“The first thing is to identify power: who has it and who doesn’t,” Markle explained over our sushi conversation on Commercial Drive. “You can see who’s giving money. It’s not a conspiracy.”

“That’s where there power is — they get paid by developers; they’re the main financiers of the campaigns.”

To be fair, only Mayor Gregor Robertson’s Vision Vancouver party and their right-wing opponents the Non-Partisan Alliance (NPA) accept corporate money. COPE says it doesn’t. But the latter has agreed to run alongside Vision so their donor list becomes somewhat of a non-issue.

So what kind of money are we talking about? $5.5 million estimated to have been donated in the last election. The top donors were unions, developers and corporations.

Check out out the Vancouver Sun’s detailed municipal donation records database, which includes an excellent guided tour with photos of the top ten contributors from the 2008 elections.

Although hundreds of thousands of dollars come from unions, who split their allegiance between the two progressive parties in 2004 when Vision split from COPE (notably, the Canadian Union of Public Employees was the single largest donor, at $700,000), it is developers who donate more as a group to Vancouver campaigns than any other group.

Unlike other provinces such as Ontario, B.C. has no limits on election campaign spending or donations, and a review last year led the province’s Community and Rural Development Minister Bill Bennett to conclude, “As long as the public knows who is donating we think it’s up to the candidates … and the public to decide what’s appropriate” (Vancouver Sun, June 1, 2010). In fact, contrary to Bennett’s claim that city councillors must not participate in decisions affecting their donors, the courts have ruled that there is no such requirement at all.

Regardless, many activists are cynical about the prospects for electoral finance reform, or whether this would actually reduce the power of developers. After all, if they drive the economy, they’ll find ways to drive the government (or make life difficult if their interests are neglected).

Others are cynical about the prospects for this election entirely. In June, over the objections of a group of party activists, the historically left-wing COPE decided to cooperate with Vision during the election, agreeing to run only three candidates.

Some have suggested COPE candidates are muzzled from criticizing their Vision offspring — or that there is even a gag contract — which has turned into a heated four-way debate on Twitter (between City Caucus blog, COPE’s Ellen Woodsworth, Globe columnist Frances Bula, and NPA’s Sean Bickerton) — with one candidate you’ll read about next week calling the rumour “bullshit.” Regardless, the decision to cede dominance to Vision has rubbed many the wrong way.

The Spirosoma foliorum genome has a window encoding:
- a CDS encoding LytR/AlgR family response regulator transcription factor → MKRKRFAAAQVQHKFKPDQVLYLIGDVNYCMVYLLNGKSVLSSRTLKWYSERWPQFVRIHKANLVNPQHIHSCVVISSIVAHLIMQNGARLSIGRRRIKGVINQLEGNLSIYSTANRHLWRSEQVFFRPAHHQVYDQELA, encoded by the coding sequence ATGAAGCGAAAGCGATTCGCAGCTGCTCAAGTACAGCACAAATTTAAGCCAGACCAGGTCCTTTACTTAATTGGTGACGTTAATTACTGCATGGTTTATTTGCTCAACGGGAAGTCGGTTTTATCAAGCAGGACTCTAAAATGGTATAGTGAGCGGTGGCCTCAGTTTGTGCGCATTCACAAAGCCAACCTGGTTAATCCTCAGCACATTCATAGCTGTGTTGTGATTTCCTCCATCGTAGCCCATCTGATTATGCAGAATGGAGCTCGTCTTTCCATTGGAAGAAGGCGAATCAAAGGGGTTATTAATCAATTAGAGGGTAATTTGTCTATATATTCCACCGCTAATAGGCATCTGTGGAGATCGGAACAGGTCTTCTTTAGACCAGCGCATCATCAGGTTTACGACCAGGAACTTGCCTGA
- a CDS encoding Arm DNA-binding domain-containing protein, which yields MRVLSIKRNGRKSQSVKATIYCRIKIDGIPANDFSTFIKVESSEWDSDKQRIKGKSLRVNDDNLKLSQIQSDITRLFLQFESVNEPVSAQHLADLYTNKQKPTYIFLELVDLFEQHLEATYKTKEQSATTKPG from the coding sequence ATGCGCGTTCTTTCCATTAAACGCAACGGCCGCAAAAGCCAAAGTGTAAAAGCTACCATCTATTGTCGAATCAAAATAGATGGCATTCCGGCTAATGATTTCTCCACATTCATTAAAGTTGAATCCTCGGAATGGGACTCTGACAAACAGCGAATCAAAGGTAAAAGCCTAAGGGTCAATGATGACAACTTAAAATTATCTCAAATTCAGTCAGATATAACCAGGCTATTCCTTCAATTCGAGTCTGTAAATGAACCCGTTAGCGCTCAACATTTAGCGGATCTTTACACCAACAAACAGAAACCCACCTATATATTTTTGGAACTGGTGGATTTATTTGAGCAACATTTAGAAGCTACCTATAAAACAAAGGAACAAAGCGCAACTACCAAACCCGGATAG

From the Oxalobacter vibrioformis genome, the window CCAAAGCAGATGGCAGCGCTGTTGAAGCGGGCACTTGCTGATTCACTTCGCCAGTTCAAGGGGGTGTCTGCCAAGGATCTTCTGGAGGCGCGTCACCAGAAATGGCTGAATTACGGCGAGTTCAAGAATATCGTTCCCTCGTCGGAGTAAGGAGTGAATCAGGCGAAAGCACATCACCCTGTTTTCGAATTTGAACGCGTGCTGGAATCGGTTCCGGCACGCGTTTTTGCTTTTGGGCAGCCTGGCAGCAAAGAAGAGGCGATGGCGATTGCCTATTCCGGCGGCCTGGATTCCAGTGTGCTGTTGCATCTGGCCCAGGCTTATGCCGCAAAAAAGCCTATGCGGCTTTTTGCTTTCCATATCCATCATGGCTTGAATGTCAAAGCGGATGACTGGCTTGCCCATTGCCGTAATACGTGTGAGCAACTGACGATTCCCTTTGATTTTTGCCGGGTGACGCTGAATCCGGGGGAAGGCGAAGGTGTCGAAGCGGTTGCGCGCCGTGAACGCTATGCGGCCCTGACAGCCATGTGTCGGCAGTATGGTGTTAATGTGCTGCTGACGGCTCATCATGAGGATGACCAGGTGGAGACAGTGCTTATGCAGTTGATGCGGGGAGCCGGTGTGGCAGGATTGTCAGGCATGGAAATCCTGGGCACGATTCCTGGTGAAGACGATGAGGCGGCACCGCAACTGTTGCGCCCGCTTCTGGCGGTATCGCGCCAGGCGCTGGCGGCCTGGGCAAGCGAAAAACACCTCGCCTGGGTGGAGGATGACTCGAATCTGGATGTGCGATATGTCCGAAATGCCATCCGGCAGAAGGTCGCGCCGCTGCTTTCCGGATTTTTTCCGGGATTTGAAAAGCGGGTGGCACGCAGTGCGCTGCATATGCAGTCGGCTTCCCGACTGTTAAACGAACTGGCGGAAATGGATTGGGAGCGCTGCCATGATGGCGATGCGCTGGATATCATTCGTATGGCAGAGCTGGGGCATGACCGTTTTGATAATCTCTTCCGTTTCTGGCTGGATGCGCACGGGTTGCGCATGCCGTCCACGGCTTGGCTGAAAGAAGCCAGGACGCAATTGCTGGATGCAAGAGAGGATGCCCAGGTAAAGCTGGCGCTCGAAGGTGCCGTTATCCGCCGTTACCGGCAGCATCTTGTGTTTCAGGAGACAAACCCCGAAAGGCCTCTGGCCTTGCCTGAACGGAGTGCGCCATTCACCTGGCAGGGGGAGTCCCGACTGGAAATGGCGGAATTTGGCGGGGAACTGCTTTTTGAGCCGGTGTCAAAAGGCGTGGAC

“COPE is not serious about forming government under its current leadership,” Markle toldThe Left Coast Post. “They are not distinct from Vision.”

“Neither party is able to give what this city needs. They’ve taken a grassroots party and made it a strategy to get Vision elected. Vision’s not a grassroots party, COPE is. But the left’s not going to support Vision, so COPE will draw them out.”

Electoral defeat — or a lack of real options, as radicals like Markle argue — will certainly not deter social movements outside city hall from fighting for action on the crises facing Vancouver.

“The goal is for people to be able to afford to live here and for everyone to have housing,” he said. “We have to put the fire to them.”

Next week, I’ll return to the question of why leftists are often so hesitant to get involved in local politics, continue exploring developers’ grip on city hall — and report back on a face-to-face interview with City Councillor Ellen Woodsworth.

Speaking of the COPE/Vision/NPA alphabet soup, did you know you can jumble the parties’ letters to spell the following pertinent anagrams: “VAN: EPIC POISON” (and, for those particularly disillusioning days, “OI! CAN VEINS POP”).

I said “radical analysis,” but The Left Coast Post cannot promise to always be particularly deep. Let’s just hope that this election, there is neither popping nor poison. I’m looking forward to hearing from you — your comments and critiques are encouraged. Post your comments below, or find me on Twitter at @davidpball.